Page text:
• Robert Frost's home. This was a home he lived in while he was in residence at the University of Michigan, and the house was actually fixed up in the style of the original owners in the 19th century, although a recording of Frost reciting "The Road Less Traveled" is playing in the home.

• Noah Webster's home, with a very large exhibit of Webster's books (he didn't just do a dictionary!) upstairs. I was surprised by the bright color of the front parlor, a vivid green. The docent said they did find notes that Webster ordered the room painted "apple green." She also noted that most folks had wallpaper back then, because it was cheaper than paint (!!!), so Webster was quite well off to have painted rooms.

• The Logan County courthouse. This was brought from Illinois and was where Abraham Lincoln would have practiced law during his years as a a circuit judge. Ford was so reverent of this building that he even had the plaster of the ceiling broken up, numbered, and then reinstalled. It was so awesome sitting in a building Lincoln had worked in.

• Charles Steinmetz' cabin. This was a tiny place, with only a porch lined with windows and a sleeping room with a hammock. Steinmetz was handicapped with a spinal curvature and was only in less pain sleeping in a hammock, not a bed.

The oldest building on the property is out on the furthest boundary, a windmill from Cape Cod built in the 17th century. One home over from the windmill is the Plympton house, which is a colonial dating from the early 1700s, but the bricks in the chimney, from an older house, date from the 1600s!

We enjoyed visits to some other neat shops. One was a millinery shop having belonged to a widow and her daughters, full of actual vintage hats in glass cases and reproduction hats on stands. They also sold men's clothing supplies (suspenders, buttons, etc.) and children's hats. Another was the tintype shop. The tintype artist had, when photographs became popular, given up his art to work in the Ford factory. He was finally the last tintype artist living, and when Ford found out, he installed him at Greenfield, doing tintypes of guests, including famous folk like Walt Disney. We walked through the Smith's Creek Depot, a railroad station that was on the route Thomas Edison traveled when he was a "news butcher" as a kid. They don't know that Edison ever stepped into the station, but he could have. Surprisingly, to me, anyway, the station master kept his home in the station itself. I don't think I'd ever seen that before, although it makes sense.

One home mentioned Stephen Foster, but did not say it was Foster's home. This contained a small exhibit of American music, with displays of instruments, and plaques about how music was used at social gatherings like singing schools and band concerts for people to get together (and young folks to court!). The Georgia home previously mentioned belonged to the Mattoxes, an African-American family. A grape arbor where the family ate and cooled off in the hot summer months was meticulously replanted there, and a chicken coop out back held the same number of hens and one rooster as the Mattoxes owned. The house is notable for being decorated in Depression-era magazine pages, and the ceiling is lined with brown corrugated cardboard. We chatted with three ladies eating their noon meal in the Daggett farmhouse, which is 19th century, and also two ladies quilting in the kitchen of the Susquehanna Plantation, dressed in Civil War-era memorabilia. One of the ladies was from Atlanta.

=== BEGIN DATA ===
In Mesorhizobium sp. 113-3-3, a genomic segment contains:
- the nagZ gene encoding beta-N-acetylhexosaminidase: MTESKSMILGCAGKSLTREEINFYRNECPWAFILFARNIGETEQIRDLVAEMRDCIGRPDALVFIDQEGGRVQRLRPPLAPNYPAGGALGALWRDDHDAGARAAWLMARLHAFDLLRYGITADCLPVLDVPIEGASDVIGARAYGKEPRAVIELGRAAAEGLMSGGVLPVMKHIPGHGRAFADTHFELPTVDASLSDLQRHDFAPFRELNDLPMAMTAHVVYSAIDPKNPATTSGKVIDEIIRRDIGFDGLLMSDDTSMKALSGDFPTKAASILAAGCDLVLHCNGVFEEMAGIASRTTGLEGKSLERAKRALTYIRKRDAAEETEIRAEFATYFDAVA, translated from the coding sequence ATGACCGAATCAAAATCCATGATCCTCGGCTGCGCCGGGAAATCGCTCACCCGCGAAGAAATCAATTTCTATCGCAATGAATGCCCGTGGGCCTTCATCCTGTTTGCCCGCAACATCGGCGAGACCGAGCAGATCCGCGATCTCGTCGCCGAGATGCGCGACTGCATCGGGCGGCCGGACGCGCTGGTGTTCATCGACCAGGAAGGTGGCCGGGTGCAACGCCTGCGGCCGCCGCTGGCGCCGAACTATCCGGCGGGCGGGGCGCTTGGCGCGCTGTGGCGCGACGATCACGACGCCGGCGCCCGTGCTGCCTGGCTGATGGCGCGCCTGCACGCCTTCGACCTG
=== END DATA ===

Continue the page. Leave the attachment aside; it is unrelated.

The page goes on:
We visited a wagon shop, a jewelry shop where they also sold watches and silver serving pieces, the Sarah Jordan boarding house where Edison's workmen stayed—the owner and her daughter and the long-suffering Irish servant on one side of the house, the men on the other, two tiny brick slave cabins (and these being solid they were better than most quarters than those enslaved had), and an entire stone English cottage, barn, tower, and blacksmith's forge imported from the Cotswolds. This last was lovely, with vines crawling up the side of the cottage, and a bursting full English cottage garden to its left. We were entertained by the chipmunks that were scampering about under the plants.

There was also a doctor's office; he was a homeopathic doctor, and had some plants I had never heard of as part of his pharmeocopia. We visited the General Store at the same time as some kids working on a school assignment; the docent was giving them gentle hints about which items in the store had been manufactured in the city. We peeked in the little house of John Chapman, who was Henry Ford's favorite teacher. In fact, we thought we got almost every place except for a machine shop and the farm, and now that I am looking at the map, we missed the saw mill, the potter's shop, the glassblower, the printing office, the carding mill, a weaving shop, a gristmill, and another school! Oh, well. We can't get back in without buying another ticket. I saw what I really wanted to see, too: the Wrights and the Edison stuff.

As I said, we took a ride in a Model T, a fun, top-down, brisk ride. It had started out chilly this morning, but was clearing up as we took the ride. The driver told us about the car as we drove, and I made a little film of it (interrupted by a dead battery) as we rode. Later we rode the train around the perimeter, which includes the oxbow of a part of the river separated from its main course by the Army Corps of Engineers, and the Henry Ford Academy (a charter high school). The doors were open at the school and we waved to a bunch of the kids as we went by!

We were out of there right at closing time, and expected a nice 40-minute ride home via I-94 and I-75. Instead, the dippy GPS routed us through an alternate road that was fine until it became uncontrolled access with traffic lights every other block. Two out of three lanes on part of the road were closed even though no work was being done on it, and traffic crawled. It took us an hour to get back. Bleah.

I was so disappointed: I brought back a cup of milk from the breakfast buffet this morning to enjoy with my supper (leftovers and some pretzels and things from the evening hot snack). Well, it was frozen solid because the little fridge is set so high! In fact, here it is 10 p.m. and it's just thawed!